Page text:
Assassin’s Creed: Origins is a much bigger, way more ambitious game than Syndicate. It is no longer just about one or two cities, but all of Egypt. This highly-developed scale defines the gameplay. There are still the classic assassin missions: the good old stalking, stealth gameplay, the deadly leap from above – with the blade forward or to fire a Predator bow in slow motion. The fighting system, however, grows significantly with its footstep: You shoot from the back of an Arab at full speed, a specialty of the Egyptian army. You can also use a carriage with several horses in front.
There are camels, which are great because you sit high and enemies can’t really reach you with their swords. Assassin’s Creed: Origins is developed by the team that once was responsible for the great Black Flag. Above all, however, Origins wants to be a role-playing game, a true RPG. Gone are the days when developers hit you with equal-to-the-ground opponents – you level your character, use skill trees on three different paths, and change your clothing depending on the task and fighting style style. Whether you want to be a warrior with protective combat armor, or a light, silently trimmed Caftan that suits an assassin well. Oh, and it looks stunning in 4K on Xbox One X. Ubisoft has a fine eye for detail and I fell in love with the architecture from the very first minute.
You don’t start as a new soldier. Bayek is an elite soldier to begin with.
There is a reason this story is labeled Origins: Ubisoft wants to finally tell us about the secret roots of this order. That’s a change in tone as well: no longer you start as the fresh recruit, but our protagonist Bayek is basically a high-ranking police officer in the Egyptian society. People pay him respect and he is a trained fighter. There’s no more playing around, because Origins is all about skill.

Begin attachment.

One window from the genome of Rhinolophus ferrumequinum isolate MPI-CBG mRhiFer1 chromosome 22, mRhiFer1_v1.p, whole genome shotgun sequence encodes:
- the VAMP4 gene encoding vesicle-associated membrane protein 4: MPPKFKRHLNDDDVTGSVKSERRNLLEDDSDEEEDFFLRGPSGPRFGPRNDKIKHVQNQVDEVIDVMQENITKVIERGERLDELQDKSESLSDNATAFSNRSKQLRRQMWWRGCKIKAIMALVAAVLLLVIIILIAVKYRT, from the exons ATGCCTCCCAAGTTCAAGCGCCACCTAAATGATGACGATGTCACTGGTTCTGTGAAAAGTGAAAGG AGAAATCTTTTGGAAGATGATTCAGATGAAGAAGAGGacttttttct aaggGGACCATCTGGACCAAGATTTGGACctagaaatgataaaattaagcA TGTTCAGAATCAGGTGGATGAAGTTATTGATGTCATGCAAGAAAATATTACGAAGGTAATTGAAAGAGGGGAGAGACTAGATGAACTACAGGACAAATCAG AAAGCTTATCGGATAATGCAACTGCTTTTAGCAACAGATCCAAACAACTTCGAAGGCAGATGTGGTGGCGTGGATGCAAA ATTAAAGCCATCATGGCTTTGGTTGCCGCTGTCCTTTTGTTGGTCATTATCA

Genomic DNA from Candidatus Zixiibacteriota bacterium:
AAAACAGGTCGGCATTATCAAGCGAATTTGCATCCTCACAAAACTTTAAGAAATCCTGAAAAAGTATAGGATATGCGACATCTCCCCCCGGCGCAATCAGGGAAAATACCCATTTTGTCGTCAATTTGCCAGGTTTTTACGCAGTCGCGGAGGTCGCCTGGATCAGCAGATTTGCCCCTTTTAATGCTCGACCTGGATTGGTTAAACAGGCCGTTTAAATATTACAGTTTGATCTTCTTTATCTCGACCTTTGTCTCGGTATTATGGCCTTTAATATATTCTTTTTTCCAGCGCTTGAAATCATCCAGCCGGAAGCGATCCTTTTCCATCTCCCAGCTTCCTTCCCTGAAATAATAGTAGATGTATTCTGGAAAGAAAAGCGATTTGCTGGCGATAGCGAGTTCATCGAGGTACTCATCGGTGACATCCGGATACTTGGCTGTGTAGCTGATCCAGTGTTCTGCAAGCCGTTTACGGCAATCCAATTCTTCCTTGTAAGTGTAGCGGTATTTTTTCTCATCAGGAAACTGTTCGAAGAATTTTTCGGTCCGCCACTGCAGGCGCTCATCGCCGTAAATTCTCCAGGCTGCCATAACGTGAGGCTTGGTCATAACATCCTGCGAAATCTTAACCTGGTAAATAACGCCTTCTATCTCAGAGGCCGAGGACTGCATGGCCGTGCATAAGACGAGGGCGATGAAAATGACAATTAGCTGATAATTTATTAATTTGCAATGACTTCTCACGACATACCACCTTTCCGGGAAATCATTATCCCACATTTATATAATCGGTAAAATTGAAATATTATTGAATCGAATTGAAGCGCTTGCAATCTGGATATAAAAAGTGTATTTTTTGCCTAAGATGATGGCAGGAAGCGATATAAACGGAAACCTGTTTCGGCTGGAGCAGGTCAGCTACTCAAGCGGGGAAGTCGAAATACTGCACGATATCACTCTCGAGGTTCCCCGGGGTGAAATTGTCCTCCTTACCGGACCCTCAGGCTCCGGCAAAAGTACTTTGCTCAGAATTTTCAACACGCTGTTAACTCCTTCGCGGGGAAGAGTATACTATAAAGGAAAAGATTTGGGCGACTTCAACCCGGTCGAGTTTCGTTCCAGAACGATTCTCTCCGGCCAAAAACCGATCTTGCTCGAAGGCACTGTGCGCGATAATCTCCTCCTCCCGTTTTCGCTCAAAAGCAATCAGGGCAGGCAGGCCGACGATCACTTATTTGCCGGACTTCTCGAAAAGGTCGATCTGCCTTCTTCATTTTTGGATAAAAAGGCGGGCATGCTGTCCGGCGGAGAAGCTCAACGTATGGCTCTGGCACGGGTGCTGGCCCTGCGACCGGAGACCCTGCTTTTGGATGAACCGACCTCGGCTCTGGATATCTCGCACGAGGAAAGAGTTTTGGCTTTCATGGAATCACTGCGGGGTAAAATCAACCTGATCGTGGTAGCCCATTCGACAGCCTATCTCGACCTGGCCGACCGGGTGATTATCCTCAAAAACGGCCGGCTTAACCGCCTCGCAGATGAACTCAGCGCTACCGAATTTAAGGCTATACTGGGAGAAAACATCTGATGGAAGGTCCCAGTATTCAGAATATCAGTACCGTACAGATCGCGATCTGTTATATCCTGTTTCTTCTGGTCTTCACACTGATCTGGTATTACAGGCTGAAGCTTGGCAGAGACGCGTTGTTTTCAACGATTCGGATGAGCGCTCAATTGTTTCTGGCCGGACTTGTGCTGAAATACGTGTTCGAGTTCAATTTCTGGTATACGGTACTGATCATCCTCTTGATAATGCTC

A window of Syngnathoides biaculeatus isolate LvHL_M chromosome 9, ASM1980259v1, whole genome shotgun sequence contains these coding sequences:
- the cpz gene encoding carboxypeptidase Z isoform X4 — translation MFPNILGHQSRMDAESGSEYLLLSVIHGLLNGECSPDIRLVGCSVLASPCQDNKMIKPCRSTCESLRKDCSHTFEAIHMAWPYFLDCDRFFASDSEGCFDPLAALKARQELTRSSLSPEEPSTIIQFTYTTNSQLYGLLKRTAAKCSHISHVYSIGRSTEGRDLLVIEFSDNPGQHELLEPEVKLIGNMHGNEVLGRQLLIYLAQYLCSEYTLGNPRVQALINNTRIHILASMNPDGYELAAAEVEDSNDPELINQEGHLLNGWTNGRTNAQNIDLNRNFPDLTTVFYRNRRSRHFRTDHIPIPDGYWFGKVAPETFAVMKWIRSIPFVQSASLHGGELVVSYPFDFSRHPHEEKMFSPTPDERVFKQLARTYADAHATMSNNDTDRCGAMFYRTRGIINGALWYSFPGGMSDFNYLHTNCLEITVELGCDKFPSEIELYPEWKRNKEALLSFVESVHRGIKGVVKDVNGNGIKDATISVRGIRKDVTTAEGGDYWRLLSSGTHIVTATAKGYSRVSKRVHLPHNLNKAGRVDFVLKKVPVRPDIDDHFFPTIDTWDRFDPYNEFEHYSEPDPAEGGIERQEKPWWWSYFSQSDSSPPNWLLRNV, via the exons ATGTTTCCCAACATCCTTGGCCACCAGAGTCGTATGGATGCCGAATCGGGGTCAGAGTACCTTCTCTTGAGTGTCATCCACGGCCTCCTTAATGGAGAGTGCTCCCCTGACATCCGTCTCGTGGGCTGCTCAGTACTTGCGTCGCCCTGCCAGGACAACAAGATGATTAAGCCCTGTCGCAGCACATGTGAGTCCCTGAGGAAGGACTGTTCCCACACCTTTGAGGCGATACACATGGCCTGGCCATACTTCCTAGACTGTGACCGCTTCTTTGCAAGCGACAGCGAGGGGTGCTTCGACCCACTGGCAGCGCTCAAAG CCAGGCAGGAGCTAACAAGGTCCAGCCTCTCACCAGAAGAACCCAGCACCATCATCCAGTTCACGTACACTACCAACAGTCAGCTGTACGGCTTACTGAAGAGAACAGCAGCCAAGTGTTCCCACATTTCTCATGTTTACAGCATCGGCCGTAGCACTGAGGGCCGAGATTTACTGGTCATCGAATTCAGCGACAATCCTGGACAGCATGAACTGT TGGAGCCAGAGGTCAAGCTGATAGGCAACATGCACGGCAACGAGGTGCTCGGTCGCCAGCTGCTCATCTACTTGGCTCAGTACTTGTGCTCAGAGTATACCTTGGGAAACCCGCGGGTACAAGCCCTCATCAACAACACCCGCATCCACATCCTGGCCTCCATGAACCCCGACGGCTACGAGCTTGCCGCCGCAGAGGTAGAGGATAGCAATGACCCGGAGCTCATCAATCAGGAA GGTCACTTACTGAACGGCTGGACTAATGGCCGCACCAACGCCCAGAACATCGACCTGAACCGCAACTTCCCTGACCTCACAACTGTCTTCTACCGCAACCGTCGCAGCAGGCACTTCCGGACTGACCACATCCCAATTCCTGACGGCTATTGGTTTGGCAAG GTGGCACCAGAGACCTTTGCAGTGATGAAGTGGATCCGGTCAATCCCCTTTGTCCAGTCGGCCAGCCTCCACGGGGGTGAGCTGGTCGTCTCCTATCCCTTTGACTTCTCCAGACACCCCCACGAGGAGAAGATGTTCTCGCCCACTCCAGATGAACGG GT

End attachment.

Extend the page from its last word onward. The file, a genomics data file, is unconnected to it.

There are Khopesh swords and lances, axes and rods as well as shields made of wood and bronze: the range of your weapon plays a much bigger role than before. Assassin’s Creed is known for the hack-and-slay combat system, where you can slay an entire squad of enemies with just one pirouette. Jump attacks, for example, must now be better timed and can go empty when the opponent rolls away. The shield for blocking is essential, the A.I. is intelligent in finding your weak spots. In a classy RPG fashion, you have to level up a huge variety of intertwined skill trees and loot for the right equipment to be ready to take on elite soldiers or even monsters from the Egyptian mythology.
It is still difficult to estimate how much of God of War-styled creature slaying will be in the game, but Ubisoft already confirmed that there are dungeons, and of course the pyramids where you’ll find the guards of the gods. There are a good amount of special bows for this kind of occasions as well: the Predator is very precise, almost a kind of antique sniper. Another fires five arrows at a time, well-suited for hydras.
No more mini-map, it’s finally about exploration without pressure
Ubisoft Singapore says good-bye to the series formula, and I’m very happy about that. There’s no mini-map on which to bounce thousands of icons; instead, the Canadians would like to invite you to explore and enjoy a good ride. There is only a compass in the style of The Elder Scrolls for orientation, but really you can wherever you want. The entirety of Egypt is ready for discovery, so we are not just talking about one city like in Unity but actually an entire country with military bases, giant ports, little villages and of course a ton of temples. You can call a large map, but overall, the HUD does not look as invasive as before. Sure, there is still crafting and a hippo delivers very thick skin, which in turn can be used for new clothes.
It doesn’t feel like stockpiling anymore and that’s a good thing. Assassin’s Creed: Origins is all about organic discovery like in Zelda: Breath of the Wild and that is a nice compliment. Also, the game world is wonderfully animated, because the side quests are not your usual “kill five crocodiles“ tasks, but we can save a dead man’s life by bringing back a statue to his tormentor – a morose priest featuring Anubis head.